Note-taking is a way to boost your retention and gives you something to refer back to when you need to keep track of pertinent details. You will also heighten your focus as you listen for relevant information. Review your notes shortly after the meeting or conversation and highlight the content that you intend to apply.

5. Prioritize What Needs Your Attention Now

When you have a full slate of work that demands your attention, take a few moments to sort assignments from most to least urgent. Keep a calendar, spreadsheet, or project planning software up-to-date with schedules and deadlines to help you stay organized.

As you tackle each urgent assignment, give it your full attention so no details are missed. Give yourself ample time—especially if you tend to be someone who waits until the last minute—as rushing can make you overlook important details.

6. Have a Detail-Oriented Assistant Check Your Work

If you lack attention to detail, then it makes sense to seek help from someone detail-oriented. If you have this option, take advantage of it. Two sets of eyes are better than one. Just be sure to credit your assistant for their help once the project is completed.

7. Learn the Rules of Writing Well

English is a difficult language, and grammar, punctuation, and spelling can all sabotage you unless you pay attention to detail. When in doubt, look it up. Free to use website services such as Grammarly can help.

8. Proofread Before You Hit Send

Nothing is perfect in its first draft. If you lack attention to detail, then put in the extra effort before submitting things. Before you send off any written work, check carefully not only for misspellings and incomplete sentences but also for improper tone, inappropriate colloquialisms, and inconsistent formatting. When your written communications are error-free, they will have their intended impact.

9. Minimize Distractions

It is impossible to stay focused when colleagues carry on conversations nearby or your mobile notifications ding you throughout the day. Do your best to limit distractions.

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If you are working where there is a lot of noise or side activity, try wearing noise-canceling headphones or seeking out a quiet corner. Disable your notifications when you need to focus, and resolve to only check them after you have completed your assignment.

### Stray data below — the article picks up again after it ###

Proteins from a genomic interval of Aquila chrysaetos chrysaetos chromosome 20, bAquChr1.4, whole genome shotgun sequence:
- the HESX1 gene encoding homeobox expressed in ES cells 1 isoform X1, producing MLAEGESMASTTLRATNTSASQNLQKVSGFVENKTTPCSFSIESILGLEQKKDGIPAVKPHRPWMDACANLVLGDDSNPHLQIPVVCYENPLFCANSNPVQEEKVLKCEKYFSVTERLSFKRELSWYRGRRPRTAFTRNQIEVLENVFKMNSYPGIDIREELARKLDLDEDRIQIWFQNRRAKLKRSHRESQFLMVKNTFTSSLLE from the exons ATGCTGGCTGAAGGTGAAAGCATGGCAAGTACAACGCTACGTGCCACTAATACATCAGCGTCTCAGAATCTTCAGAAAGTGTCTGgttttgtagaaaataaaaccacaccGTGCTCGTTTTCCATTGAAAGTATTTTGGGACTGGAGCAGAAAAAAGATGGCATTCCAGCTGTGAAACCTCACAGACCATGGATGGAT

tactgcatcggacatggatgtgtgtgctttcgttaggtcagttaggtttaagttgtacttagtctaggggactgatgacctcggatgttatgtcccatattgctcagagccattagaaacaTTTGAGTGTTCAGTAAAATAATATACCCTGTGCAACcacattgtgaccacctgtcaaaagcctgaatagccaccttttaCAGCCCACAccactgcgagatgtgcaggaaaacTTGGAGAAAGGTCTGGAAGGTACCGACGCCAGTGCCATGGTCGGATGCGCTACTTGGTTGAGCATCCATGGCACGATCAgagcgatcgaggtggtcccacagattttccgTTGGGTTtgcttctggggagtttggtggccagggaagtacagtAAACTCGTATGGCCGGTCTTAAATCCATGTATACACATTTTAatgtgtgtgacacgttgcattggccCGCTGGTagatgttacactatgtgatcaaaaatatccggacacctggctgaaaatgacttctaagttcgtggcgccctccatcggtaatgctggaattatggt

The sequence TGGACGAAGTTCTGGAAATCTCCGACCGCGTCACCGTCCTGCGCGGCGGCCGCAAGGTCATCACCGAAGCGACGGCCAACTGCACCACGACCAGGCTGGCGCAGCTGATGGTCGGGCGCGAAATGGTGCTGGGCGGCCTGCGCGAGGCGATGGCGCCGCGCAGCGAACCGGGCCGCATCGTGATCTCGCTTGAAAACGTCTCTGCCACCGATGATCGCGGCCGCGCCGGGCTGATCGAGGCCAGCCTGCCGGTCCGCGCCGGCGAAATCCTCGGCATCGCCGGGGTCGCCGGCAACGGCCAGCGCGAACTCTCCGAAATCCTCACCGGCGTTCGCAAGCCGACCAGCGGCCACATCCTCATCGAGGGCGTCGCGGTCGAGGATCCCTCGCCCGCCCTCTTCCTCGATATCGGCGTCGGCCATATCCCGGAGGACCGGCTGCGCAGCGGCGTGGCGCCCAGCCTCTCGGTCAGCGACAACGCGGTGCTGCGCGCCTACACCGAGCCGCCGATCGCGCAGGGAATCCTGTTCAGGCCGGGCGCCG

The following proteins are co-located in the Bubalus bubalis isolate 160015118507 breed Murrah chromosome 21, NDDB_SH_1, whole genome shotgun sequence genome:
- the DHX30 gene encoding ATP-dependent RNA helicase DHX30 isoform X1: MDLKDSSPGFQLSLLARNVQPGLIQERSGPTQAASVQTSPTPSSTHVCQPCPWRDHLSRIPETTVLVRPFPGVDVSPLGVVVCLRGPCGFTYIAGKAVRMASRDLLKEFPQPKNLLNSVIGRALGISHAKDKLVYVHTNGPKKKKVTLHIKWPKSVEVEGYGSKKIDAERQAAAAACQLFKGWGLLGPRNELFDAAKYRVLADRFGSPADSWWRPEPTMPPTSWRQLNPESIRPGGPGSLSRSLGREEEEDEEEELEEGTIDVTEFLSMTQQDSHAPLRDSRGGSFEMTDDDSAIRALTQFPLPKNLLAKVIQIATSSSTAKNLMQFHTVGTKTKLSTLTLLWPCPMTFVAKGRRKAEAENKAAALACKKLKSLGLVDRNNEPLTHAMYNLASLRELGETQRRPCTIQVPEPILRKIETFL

10. Take Breaks

It may sound counter-intuitive to stop and take a walk, but it’s necessary. Walk away from the screen. Moving from one task to the next across the span of your workday is a recipe for brain fatigue. Give your brain a recess time when you come to a natural stopping place or after you complete one project and before you start the next. These short pauses are necessary for sorting through all the details needed for coming up with successful solutions.

11. Make Time for Reflection

At the end of a workday, take a few minutes to go over the day’s events in your mind. What was said or relayed in conversations? What is the status of the projects you worked on? What else occurred that you should pay attention to? Could there have been any details you might have missed that you should address tomorrow?

12. Keep a Detailed To-Do List

This simple organizational tool is your best ally for getting your work done on time and for paying attention to the details. If you are pressed for time (and who isn’t?), write your list to coordinate with dayparts.

Allot a certain number of hours to complete each task, do it, and then check it off. Nothing feels more rewarding than completing all the tasks on your list. But if you can’t finish them, then carry them over to the following day.

Final Thoughts

Details may seem small, but they can become a lot larger when they are overlooked. If you know you lack attention to detail, commit to training yourself to embrace the many facets that can help you consistently excel in the tasks you set out to accomplish.

When you begin to catch your mistakes in advance or apply the tidbits of information you gathered from paying close attention, you will know that you have trained yourself in the fundamentals of becoming detail-oriented. After that, you should start hearing the phrase “Great job!” more often.

More Tips on Boosting Your Attention to Detail

Featured photo credit: Cristina Gottardi via unsplash.com